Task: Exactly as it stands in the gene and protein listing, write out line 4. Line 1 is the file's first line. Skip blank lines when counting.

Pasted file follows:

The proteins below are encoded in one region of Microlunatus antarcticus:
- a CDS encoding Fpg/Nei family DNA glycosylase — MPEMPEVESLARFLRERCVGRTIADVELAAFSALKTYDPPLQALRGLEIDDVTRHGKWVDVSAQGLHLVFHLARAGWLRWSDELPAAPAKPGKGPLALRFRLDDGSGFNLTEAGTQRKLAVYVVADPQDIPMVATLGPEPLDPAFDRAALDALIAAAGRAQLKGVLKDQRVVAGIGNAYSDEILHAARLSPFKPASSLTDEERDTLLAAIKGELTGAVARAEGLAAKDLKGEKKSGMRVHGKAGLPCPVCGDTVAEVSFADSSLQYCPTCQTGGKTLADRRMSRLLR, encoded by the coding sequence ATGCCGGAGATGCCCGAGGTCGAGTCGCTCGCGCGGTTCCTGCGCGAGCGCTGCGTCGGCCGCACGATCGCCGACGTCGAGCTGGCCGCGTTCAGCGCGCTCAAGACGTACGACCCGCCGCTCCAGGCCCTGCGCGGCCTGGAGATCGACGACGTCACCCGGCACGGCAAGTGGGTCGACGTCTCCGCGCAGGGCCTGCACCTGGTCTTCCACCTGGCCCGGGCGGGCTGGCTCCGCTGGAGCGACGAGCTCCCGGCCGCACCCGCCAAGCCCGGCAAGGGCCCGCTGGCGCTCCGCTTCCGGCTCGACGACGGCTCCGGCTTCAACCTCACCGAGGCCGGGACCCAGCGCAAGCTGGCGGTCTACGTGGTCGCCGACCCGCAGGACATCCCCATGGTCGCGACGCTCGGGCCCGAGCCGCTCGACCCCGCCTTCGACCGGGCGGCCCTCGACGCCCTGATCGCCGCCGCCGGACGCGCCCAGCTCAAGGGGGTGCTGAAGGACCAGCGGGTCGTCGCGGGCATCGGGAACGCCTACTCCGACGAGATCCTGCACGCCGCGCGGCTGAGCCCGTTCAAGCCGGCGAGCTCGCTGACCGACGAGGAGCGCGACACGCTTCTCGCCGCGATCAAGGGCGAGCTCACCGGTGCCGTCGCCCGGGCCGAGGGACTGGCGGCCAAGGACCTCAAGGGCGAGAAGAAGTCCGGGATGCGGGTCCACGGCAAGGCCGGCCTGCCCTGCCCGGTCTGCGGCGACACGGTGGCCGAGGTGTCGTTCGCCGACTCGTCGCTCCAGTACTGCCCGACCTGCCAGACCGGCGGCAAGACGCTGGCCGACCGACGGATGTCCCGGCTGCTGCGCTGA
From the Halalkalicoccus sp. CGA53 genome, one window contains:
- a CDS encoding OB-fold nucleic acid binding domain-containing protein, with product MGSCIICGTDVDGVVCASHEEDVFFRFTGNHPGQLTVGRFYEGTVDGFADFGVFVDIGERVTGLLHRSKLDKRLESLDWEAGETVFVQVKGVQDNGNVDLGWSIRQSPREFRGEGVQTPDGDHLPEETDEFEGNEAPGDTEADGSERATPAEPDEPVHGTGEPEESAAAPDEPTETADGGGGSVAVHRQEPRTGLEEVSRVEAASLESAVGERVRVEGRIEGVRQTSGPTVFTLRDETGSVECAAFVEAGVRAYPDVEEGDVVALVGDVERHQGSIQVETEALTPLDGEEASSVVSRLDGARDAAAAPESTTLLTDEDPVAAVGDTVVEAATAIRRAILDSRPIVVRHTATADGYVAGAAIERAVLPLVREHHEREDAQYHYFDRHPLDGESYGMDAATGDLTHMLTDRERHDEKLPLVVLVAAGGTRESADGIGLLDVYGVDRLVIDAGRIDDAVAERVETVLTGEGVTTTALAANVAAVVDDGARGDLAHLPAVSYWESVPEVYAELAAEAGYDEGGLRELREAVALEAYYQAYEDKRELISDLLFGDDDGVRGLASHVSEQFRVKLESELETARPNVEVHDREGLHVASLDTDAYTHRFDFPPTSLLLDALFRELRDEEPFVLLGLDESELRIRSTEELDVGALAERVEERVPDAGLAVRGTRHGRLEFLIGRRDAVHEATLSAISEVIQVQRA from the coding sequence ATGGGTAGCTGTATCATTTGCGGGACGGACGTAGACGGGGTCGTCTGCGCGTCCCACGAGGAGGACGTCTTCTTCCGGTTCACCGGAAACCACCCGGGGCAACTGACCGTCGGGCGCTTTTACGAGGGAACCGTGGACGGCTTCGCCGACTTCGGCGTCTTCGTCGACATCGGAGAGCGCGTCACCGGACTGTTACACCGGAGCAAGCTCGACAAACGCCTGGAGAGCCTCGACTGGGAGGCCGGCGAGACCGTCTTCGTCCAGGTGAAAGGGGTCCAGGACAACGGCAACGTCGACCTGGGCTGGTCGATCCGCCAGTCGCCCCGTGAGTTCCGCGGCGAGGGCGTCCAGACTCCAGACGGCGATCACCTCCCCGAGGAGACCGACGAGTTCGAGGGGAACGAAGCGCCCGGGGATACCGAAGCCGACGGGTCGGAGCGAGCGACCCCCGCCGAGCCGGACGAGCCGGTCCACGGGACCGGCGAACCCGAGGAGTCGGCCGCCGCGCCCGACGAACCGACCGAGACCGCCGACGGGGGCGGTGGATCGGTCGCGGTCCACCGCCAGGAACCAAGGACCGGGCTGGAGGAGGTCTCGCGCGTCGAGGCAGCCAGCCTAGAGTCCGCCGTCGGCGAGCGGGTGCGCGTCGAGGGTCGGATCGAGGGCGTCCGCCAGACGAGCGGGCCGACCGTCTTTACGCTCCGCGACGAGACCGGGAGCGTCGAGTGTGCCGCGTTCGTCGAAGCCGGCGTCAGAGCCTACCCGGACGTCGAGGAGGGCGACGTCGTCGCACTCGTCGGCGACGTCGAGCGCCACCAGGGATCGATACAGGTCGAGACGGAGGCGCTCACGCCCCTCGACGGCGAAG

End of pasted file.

- a CDS encoding OB-fold nucleic acid binding domain-containing protein, with product MGSCIICGTDVDGVVCASHEEDVFFRFTGNHPGQLTVGRFYEGTVDGFADFGVFVDIGERVTGLLHRSKLDKRLESLDWEAGETVFVQVKGVQDNGNVDLGWSIRQSPREFRGEGVQTPDGDHLPEETDEFEGNEAPGDTEADGSERATPAEPDEPVHGTGEPEESAAAPDEPTETADGGGGSVAVHRQEPRTGLEEVSRVEAASLESAVGERVRVEGRIEGVRQTSGPTVFTLRDETGSVECAAFVEAGVRAYPDVEEGDVVALVGDVERHQGSIQVETEALTPLDGEEASSVVSRLDGARDAAAAPESTTLLTDEDPVAAVGDTVVEAATAIRRAILDSRPIVVRHTATADGYVAGAAIERAVLPLVREHHEREDAQYHYFDRHPLDGESYGMDAATGDLTHMLTDRERHDEKLPLVVLVAAGGTRESADGIGLLDVYGVDRLVIDAGRIDDAVAERVETVLTGEGVTTTALAANVAAVVDDGARGDLAHLPAVSYWESVPEVYAELAAEAGYDEGGLRELREAVALEAYYQAYEDKRELISDLLFGDDDGVRGLASHVSEQFRVKLESELETARPNVEVHDREGLHVASLDTDAYTHRFDFPPTSLLLDALFRELRDEEPFVLLGLDESELRIRSTEELDVGALAERVEERVPDAGLAVRGTRHGRLEFLIGRRDAVHEATLSAISEVIQVQRA from the coding sequence ATGGGTAGCTGTATCATTTGCGGGACGGACGTAGACGGGGTCGTCTGCGCGTCCCACGAGGAGGACGTCTTCTTCCGGTTCACCGGAAACCACCCGGGGCAACTGACCGTCGGGCGCTTTTACGAGGGAACCGTGGACGGCTTCGCCGACTTCGGCGTCTTCGTCGACATCGGAGAGCGCGTCACCGGACTGTTACACCGGAGCAAGCTCGACAAACGCCTGGAGAGCCTCGACTGGGAGGCCGGCGAGACCGTCTTCGTCCAGGTGAAAGGGGTCCAGGACAACGGCAACGTCGACCTGGGCTGGTCGATCCGCCAGTCGCCCCGTGAGTTCCGCGGCGAGGGCGTCCAGACTCCAGACGGCGATCACCTCCCCGAGGAGACCGACGAGTTCGAGGGGAACGAAGCGCCCGGGGATACCGAAGCCGACGGGTCGGAGCGAGCGACCCCCGCCGAGCCGGACGAGCCGGTCCACGGGACCGGCGAACCCGAGGAGTCGGCCGCCGCGCCCGACGAACCGACCGAGACCGCCGACGGGGGCGGTGGATCGGTCGCGGTCCACCGCCAGGAACCAAGGACCGGGCTGGAGGAGGTCTCGCGCGTCGAGGCAGCCAGCCTAGAGTCCGCCGTCGGCGAGCGGGTGCGCGTCGAGGGTCGGATCGAGGGCGTCCGCCAGACGAGCGGGCCGACCGTCTTTACGCTCCGCGACGAGACCGGGAGCGTCGAGTGTGCCGCGTTCGTCGAAGCCGGCGTCAGAGCCTACCCGGACGTCGAGGAGGGCGACGTCGTCGCACTCGTCGGCGACGTCGAGCGCCACCAGGGATCGATACAGGTCGAGACGGAGGCGCTCACGCCCCTCGACGGCGAAG